Our conversation continued until he asked me if I had “a faith”. To which I replied that yes, I do. I follow Christ. He immediately smiled and said he knew it, just by the way I was talking about my future in the face of a potentially terminal disease. He then asked me if he could pray for me, which I thought was just awesome. So in the quiet of the colour grading suite with nothing but the sound of fans from various pieces of hi-tech gadgetry whirring away in the background, he puts his hand on my stomach and begins to pray. Not a big, loud prayer. He wasn’t trying to conjure anything up. He just quietly asked God to remove the cancer from my body, like he does it every day.
Immediately the room was filled with peace.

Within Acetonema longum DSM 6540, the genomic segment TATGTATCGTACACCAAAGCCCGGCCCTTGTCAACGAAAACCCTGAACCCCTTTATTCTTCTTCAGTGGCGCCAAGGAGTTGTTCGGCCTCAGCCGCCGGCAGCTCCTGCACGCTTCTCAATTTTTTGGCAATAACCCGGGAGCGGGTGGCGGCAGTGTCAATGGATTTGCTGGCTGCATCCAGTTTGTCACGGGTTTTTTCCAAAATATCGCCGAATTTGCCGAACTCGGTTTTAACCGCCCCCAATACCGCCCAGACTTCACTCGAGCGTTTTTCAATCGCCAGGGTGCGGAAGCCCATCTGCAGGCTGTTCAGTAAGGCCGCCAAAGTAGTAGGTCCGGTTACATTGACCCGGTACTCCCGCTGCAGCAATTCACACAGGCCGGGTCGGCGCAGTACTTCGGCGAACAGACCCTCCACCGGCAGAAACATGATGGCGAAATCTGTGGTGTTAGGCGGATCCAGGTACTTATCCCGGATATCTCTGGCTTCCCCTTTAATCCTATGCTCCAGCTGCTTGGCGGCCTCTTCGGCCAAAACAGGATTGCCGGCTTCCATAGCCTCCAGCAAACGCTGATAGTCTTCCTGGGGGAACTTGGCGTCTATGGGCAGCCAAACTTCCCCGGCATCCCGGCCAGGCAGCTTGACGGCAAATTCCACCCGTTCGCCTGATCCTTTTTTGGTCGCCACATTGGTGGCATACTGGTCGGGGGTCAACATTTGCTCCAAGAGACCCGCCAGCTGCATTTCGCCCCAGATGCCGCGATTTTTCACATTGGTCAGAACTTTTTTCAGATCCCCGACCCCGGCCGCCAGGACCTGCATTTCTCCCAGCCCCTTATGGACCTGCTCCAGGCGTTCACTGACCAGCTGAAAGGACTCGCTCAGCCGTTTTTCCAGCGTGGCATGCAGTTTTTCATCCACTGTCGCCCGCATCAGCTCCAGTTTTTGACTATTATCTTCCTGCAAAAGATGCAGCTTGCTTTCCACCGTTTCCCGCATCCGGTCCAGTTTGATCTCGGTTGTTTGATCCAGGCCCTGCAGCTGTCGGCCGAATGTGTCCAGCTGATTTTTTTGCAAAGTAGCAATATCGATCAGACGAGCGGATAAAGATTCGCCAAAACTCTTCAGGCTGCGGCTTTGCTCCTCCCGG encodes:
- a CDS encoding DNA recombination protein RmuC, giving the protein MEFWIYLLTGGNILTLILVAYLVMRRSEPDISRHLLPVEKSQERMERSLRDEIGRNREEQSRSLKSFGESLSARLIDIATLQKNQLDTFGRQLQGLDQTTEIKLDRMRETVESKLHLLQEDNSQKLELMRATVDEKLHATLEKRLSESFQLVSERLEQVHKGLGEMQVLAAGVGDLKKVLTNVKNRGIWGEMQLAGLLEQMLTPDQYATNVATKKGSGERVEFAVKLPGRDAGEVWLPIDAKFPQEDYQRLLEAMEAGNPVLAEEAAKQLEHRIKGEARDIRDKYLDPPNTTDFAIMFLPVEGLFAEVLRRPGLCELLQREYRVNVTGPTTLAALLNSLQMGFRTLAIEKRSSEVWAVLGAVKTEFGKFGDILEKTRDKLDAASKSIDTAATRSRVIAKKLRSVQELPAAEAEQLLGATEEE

I know this peace. I have felt it many times before. It rests on my body like a warm blanket and surrounds me like a soft duvet.
Rest. Comfort. Ease.
It brings all of these and more.
And it got me thinking….
Since being diagnosed with this stupid disease the support and help that has come our way has been nothing short of amazing. For someone like me who often spends a lot of time (happily) on my own, mostly oblivious to the things going on around me, it has impacted me deeply to know that so many people care about what happens to me. Unfortunately though, there have been a handful of comments sent my way that just do not sit well with me.